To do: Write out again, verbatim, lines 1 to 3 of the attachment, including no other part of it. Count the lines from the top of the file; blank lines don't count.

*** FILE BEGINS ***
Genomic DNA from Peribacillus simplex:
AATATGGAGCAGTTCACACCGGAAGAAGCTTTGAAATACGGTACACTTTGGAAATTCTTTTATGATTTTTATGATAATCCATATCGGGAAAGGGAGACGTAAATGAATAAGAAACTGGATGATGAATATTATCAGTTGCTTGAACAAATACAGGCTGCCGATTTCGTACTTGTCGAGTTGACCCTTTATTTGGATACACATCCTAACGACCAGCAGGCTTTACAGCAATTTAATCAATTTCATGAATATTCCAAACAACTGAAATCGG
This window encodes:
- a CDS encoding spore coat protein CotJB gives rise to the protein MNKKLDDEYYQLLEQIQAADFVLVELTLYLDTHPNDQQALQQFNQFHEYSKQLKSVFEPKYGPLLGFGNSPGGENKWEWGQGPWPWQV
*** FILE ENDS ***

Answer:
Genomic DNA from Peribacillus simplex:
AATATGGAGCAGTTCACACCGGAAGAAGCTTTGAAATACGGTACACTTTGGAAATTCTTTTATGATTTTTATGATAATCCATATCGGGAAAGGGAGACGTAAATGAATAAGAAACTGGATGATGAATATTATCAGTTGCTTGAACAAATACAGGCTGCCGATTTCGTACTTGTCGAGTTGACCCTTTATTTGGATACACATCCTAACGACCAGCAGGCTTTACAGCAATTTAATCAATTTCATGAATATTCCAAACAACTGAAATCGG
This window encodes: